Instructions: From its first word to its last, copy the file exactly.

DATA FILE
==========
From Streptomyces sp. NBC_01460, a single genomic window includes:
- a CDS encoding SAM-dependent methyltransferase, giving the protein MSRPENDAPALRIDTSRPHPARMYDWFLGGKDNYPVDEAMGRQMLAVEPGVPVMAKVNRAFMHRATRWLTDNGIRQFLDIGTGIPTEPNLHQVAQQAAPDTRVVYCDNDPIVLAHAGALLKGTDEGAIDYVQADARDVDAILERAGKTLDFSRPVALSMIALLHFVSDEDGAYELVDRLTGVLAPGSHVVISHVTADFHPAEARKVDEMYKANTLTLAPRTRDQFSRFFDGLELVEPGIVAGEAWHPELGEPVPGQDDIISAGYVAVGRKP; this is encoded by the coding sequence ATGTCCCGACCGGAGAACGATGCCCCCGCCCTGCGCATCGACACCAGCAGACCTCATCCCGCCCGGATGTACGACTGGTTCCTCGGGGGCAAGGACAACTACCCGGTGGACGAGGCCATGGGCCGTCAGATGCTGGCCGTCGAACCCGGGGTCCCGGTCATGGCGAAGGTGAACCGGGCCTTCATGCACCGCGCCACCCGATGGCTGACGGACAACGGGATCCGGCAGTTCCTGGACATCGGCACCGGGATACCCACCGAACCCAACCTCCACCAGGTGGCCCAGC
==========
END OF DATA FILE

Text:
From Streptomyces sp. NBC_01460, a single genomic window includes:
- a CDS encoding SAM-dependent methyltransferase, giving the protein MSRPENDAPALRIDTSRPHPARMYDWFLGGKDNYPVDEAMGRQMLAVEPGVPVMAKVNRAFMHRATRWLTDNGIRQFLDIGTGIPTEPNLHQVAQQAAPDTRVVYCDNDPIVLAHAGALLKGTDEGAIDYVQADARDVDAILERAGKTLDFSRPVALSMIALLHFVSDEDGAYELVDRLTGVLAPGSHVVISHVTADFHPAEARKVDEMYKANTLTLAPRTRDQFSRFFDGLELVEPGIVAGEAWHPELGEPVPGQDDIISAGYVAVGRKP; this is encoded by the coding sequence ATGTCCCGACCGGAGAACGATGCCCCCGCCCTGCGCATCGACACCAGCAGACCTCATCCCGCCCGGATGTACGACTGGTTCCTCGGGGGCAAGGACAACTACCCGGTGGACGAGGCCATGGGCCGTCAGATGCTGGCCGTCGAACCCGGGGTCCCGGTCATGGCGAAGGTGAACCGGGCCTTCATGCACCGCGCCACCCGATGGCTGACGGACAACGGGATCCGGCAGTTCCTGGACATCGGCACCGGGATACCCACCGAACCCAACCTCCACCAGGTGGCCCAGC